Homesick refugee’s language and culture academy blooms

Kids studying

After outgrowing two sites, the school meets alternate Saturdays at the Walnut Creek Methodist Church. Students range from preschool to high school and come from Pleasanton, Antioch, Dublin and Oakland. Out of its sprawling, two-county suburban reach, the school has created a neighborhood-sized community.

Parents gather with teachers and children around a table laden with fruit and pastries in the shady courtyard. Many will see each other the following day at church.

HomeSick Kids Learning Community is what it’s all about for Rhonda Edwards Andrade, whose children Evelyn, 6, and Elliott, 4, dance, pray and learn Polish here.

„That, and heritage,” she said.

„My little guy goes
to preschool with kids from India, Asia, Persia. Their cultures are so rich and so apparent. It’s nice for us to have that linkage so they have that, too. He’s not just this little piece of white Wonder Bread. He has his own culture as well.”

The day starts with a prayer. Some students prepare for their First Communion. But religious study is optional; not everyone participates.

The school represents a dream realized for Polish-born Krystyna Chciuk, who made her way to this country after World War II with her husband. They were Polish resistance fighters captured by the Germans after the 1944 Warsaw Uprising and released to England after the war.

„I knew I couldn’t go home,” Chciuk said. „My husband came from East Poland. It was given away to the Russians. It’s now part of the Ukraine. We were very happy to become American citizens because we were stateless.”

The school began in increments: She started teaching Polish folk-dancing classes in 1968. The student performances of the Krakowiak in Golden Gate Park attracted so many Polish-American families to her school it rapidly outgrew its space in the 22nd Street Polish Club. In its 40 years and three sites, the school has drawn fourth-generation Poles, the children of Solidarnosc advocates forced out during the Iron Curtain years and newcomers who have never known any but a free Poland. Eighty students now learn the art, poetry, language, history, geography, and culture of the homeland.

Chciuk retired from teaching after a heart attack.

„I help when they need me,” she said. „My heart is there.”

On the second-to-last day of the school year last week, kids in the religion class crowded around a table and shushed each other. The soft-spoken Rutkowska asked them to identify an icon.

„Czarna Madonna,” called out Andrzej Pabianek.

Oliwia Olano asked why the Madonna in the icon has lines in her cheeks. When enemies of Poland invaded, a soldier slashed the picture with his sword, Rutkowska said. Attempts to mask the gouge marks with paint have failed.

„It is like a miracle,” Lila said.

Natalia Soja asked whether Mary can talk. Teacher Elzbieta Oleszkiewicz told her yes, she can talk to you in your mind.

Olano asked how many kids Mary had. The teachers twitched, hands hiding stifled titters. „Jesus was a very good kid,” Rutkowska sidestepped. „He worked hard.”

Language study begins with „Elementarz,” the same textbook first-graders use in Poland. A couple years ago, a girlfriend who taught at the school asked if Miluski could take over for her during her trip to Poland. She has continued, even with a full-time job as an office administrator in San Francisco.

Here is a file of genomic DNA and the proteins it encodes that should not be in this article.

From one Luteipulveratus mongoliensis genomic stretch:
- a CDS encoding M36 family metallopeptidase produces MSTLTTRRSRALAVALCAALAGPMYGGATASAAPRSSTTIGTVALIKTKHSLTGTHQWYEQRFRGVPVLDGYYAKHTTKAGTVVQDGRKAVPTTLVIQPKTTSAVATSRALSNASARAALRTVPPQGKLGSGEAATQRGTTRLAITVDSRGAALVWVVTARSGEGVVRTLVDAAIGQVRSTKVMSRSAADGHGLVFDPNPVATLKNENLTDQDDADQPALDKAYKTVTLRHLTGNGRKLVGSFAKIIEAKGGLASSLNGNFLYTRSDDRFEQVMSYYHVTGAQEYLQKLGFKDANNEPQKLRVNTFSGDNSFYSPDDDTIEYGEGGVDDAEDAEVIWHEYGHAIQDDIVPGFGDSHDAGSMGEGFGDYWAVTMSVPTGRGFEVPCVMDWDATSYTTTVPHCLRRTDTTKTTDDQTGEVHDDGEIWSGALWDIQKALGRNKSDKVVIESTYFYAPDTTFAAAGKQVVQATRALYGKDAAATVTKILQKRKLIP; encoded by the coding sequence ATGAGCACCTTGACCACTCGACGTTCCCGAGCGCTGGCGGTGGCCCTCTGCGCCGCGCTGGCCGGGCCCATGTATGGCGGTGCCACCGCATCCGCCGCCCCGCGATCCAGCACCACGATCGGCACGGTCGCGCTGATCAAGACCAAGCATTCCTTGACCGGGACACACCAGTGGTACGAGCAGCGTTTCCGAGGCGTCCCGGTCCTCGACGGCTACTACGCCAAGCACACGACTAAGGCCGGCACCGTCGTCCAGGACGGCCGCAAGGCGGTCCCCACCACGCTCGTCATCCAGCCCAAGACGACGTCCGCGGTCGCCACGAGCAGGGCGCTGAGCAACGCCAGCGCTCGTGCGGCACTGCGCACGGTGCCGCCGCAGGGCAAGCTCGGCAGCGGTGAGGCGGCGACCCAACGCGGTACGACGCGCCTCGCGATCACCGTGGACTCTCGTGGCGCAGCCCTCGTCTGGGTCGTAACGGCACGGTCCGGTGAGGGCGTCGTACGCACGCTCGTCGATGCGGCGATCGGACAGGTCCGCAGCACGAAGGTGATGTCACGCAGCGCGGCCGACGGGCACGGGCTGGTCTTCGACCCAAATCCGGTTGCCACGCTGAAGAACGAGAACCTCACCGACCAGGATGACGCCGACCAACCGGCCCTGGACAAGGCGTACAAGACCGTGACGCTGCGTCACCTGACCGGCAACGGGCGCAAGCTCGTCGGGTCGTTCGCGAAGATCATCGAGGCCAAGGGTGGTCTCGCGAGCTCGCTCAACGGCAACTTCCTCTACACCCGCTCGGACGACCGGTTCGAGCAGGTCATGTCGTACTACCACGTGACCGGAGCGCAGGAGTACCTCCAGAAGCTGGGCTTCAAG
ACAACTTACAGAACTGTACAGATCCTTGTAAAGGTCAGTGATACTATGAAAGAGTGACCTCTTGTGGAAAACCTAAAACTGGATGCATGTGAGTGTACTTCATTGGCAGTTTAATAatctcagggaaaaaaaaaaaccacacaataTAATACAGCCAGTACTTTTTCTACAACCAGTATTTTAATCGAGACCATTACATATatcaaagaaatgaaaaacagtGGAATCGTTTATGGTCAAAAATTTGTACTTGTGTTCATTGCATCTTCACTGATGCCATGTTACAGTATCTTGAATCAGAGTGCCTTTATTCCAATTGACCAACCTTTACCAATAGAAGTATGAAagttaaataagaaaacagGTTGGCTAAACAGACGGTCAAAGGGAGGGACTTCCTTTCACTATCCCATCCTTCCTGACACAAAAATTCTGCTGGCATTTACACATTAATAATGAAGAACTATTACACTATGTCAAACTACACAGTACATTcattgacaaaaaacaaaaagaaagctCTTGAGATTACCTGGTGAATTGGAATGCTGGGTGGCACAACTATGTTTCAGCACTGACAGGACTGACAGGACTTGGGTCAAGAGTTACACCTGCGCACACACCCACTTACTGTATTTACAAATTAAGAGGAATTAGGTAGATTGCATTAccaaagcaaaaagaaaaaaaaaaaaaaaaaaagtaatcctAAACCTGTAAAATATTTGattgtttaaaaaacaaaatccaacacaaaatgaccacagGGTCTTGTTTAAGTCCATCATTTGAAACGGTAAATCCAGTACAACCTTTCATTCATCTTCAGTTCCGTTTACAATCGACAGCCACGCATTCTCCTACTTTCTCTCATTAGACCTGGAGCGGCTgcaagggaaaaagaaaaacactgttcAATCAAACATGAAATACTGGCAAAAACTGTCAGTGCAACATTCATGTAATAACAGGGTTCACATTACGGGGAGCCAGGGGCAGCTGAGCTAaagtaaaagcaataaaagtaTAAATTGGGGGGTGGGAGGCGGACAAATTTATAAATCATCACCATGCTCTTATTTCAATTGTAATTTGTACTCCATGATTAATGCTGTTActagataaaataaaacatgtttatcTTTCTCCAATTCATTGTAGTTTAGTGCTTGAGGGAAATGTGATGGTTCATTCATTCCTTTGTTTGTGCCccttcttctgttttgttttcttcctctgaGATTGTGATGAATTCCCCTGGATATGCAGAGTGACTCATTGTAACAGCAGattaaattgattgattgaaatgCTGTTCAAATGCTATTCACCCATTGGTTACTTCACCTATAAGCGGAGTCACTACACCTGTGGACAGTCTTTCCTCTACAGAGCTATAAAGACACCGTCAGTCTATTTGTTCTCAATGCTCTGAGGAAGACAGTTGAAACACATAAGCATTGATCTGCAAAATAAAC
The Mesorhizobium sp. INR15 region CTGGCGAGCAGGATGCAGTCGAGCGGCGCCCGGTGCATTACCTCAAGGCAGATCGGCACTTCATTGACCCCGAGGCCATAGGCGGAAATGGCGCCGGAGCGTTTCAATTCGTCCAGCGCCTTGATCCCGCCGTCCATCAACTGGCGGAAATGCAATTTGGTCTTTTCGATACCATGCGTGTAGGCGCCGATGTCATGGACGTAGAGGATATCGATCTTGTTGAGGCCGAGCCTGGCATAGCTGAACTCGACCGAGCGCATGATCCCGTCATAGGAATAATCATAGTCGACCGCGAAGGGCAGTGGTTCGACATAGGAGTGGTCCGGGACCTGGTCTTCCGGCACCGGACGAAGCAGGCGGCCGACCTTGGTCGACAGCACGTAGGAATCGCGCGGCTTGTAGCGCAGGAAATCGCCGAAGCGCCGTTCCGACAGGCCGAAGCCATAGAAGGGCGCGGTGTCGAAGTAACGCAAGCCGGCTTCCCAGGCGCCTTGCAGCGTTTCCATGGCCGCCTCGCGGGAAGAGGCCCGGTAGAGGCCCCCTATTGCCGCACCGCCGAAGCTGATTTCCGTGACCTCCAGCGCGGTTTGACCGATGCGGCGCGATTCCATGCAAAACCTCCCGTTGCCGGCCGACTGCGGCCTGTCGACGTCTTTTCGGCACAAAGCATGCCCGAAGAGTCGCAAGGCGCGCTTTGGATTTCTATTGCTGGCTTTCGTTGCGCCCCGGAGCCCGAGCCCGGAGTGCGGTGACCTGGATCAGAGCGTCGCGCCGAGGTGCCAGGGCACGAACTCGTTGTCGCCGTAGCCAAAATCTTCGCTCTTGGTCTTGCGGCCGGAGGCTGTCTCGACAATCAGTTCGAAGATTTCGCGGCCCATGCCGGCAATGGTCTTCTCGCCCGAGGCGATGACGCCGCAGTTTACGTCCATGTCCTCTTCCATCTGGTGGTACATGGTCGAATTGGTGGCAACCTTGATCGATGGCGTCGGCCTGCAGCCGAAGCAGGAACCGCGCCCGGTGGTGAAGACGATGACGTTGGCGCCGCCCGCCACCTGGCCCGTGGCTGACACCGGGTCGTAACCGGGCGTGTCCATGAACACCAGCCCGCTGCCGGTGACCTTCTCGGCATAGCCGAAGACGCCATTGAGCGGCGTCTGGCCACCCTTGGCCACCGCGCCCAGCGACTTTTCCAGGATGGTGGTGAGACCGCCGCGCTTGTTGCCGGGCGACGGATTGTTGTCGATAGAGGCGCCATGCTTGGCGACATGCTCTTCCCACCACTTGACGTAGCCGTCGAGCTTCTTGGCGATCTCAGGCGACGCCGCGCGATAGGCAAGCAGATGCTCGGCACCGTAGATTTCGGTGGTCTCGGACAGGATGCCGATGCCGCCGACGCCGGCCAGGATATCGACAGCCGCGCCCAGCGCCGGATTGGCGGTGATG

„I loved it,” Miluski said.

The challenge is keep each child ­ they range from beginning to fluent ­ stimulated but not overwhelmed.

„I want them to have some fun,” she said. „I think I will be with them in the second grade. We’ll focus more on conversation. We meet 20 days. It’s not that many days.”

Yet they learn quickly and absorb more than it sometimes appears. One boy, on a family vacation to Poland, said nothing at all for two weeks then suddenly began speaking rapid-fire, flawless Polish, Miluski said.

Evelyn Andrade speaks Spanish and French and is learning Polish „very rapidly,” Miluski said. She won the school’s poetry-reading contest.

High schoolers in a classroom watch slides of a river framed by steep peaks and practice a song for Polish Mother’s Day, which was Monday.

Adam Jroslaw Kodzis’ is the only member of his family who was not born in Poland. The freckled 13-year-old, who loves Sum 41 and the Black-Eyed Peas, goes airsoft shooting with his pals when he isn’t expounding on Polish history.

He said he makes stronger bonds with his friends at Polish school because there are fewer people, and because they all speak Polish and English.

„Basically, life is extraordinary,” he mused before dashing back into class. „I have to thank my parents because they give me such a happy life even though they came here and struggled to get used to life in America. I personally feel like I’m benefitting a lot.”

Rebecca Rosen Lum covers religion. Reach her at 925-977-8506 or [email protected].
A Polish school
The John Paul II School of Polish Language and Culture meets alternate Saturdays from September to June at Walnut Creek Methodist Church. Eighty students, from pre-school to high school, attend classes, and many perform at the annual celebration of the Polish Constitution in Golden Gate Park. The school is celebrating its 40th anniversary this year.
Information about the school is at

By Rebecca Rosen Lum